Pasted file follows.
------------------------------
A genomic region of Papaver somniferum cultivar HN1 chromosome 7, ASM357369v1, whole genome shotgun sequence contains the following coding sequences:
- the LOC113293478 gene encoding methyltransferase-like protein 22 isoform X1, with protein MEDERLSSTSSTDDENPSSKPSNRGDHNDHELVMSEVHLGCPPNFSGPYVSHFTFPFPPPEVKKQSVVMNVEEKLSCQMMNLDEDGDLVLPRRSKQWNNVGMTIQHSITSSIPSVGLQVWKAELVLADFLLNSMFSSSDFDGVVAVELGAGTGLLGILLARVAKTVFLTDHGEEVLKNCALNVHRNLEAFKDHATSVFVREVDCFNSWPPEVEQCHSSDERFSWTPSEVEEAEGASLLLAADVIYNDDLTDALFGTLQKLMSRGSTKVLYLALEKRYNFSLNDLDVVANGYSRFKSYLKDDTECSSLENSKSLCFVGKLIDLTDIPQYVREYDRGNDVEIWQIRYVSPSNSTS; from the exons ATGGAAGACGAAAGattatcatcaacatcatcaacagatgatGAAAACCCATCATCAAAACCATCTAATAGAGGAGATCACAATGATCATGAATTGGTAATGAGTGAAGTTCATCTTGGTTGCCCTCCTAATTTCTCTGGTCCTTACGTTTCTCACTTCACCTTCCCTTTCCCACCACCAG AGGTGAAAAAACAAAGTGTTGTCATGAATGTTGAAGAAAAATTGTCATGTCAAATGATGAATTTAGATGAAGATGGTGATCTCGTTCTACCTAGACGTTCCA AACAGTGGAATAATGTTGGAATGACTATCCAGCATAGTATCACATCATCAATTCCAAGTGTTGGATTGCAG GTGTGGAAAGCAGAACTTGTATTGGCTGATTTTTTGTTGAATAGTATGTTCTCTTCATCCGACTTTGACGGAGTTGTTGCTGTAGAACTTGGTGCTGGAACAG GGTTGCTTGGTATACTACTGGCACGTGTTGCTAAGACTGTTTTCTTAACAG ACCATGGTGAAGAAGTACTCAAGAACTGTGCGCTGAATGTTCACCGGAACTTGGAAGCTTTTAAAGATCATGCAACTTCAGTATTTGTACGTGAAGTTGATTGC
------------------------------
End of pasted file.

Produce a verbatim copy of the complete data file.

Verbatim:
A genomic region of Papaver somniferum cultivar HN1 chromosome 7, ASM357369v1, whole genome shotgun sequence contains the following coding sequences:
- the LOC113293478 gene encoding methyltransferase-like protein 22 isoform X1, with protein MEDERLSSTSSTDDENPSSKPSNRGDHNDHELVMSEVHLGCPPNFSGPYVSHFTFPFPPPEVKKQSVVMNVEEKLSCQMMNLDEDGDLVLPRRSKQWNNVGMTIQHSITSSIPSVGLQVWKAELVLADFLLNSMFSSSDFDGVVAVELGAGTGLLGILLARVAKTVFLTDHGEEVLKNCALNVHRNLEAFKDHATSVFVREVDCFNSWPPEVEQCHSSDERFSWTPSEVEEAEGASLLLAADVIYNDDLTDALFGTLQKLMSRGSTKVLYLALEKRYNFSLNDLDVVANGYSRFKSYLKDDTECSSLENSKSLCFVGKLIDLTDIPQYVREYDRGNDVEIWQIRYVSPSNSTS; from the exons ATGGAAGACGAAAGattatcatcaacatcatcaacagatgatGAAAACCCATCATCAAAACCATCTAATAGAGGAGATCACAATGATCATGAATTGGTAATGAGTGAAGTTCATCTTGGTTGCCCTCCTAATTTCTCTGGTCCTTACGTTTCTCACTTCACCTTCCCTTTCCCACCACCAG AGGTGAAAAAACAAAGTGTTGTCATGAATGTTGAAGAAAAATTGTCATGTCAAATGATGAATTTAGATGAAGATGGTGATCTCGTTCTACCTAGACGTTCCA AACAGTGGAATAATGTTGGAATGACTATCCAGCATAGTATCACATCATCAATTCCAAGTGTTGGATTGCAG GTGTGGAAAGCAGAACTTGTATTGGCTGATTTTTTGTTGAATAGTATGTTCTCTTCATCCGACTTTGACGGAGTTGTTGCTGTAGAACTTGGTGCTGGAACAG GGTTGCTTGGTATACTACTGGCACGTGTTGCTAAGACTGTTTTCTTAACAG ACCATGGTGAAGAAGTACTCAAGAACTGTGCGCTGAATGTTCACCGGAACTTGGAAGCTTTTAAAGATCATGCAACTTCAGTATTTGTACGTGAAGTTGATTGC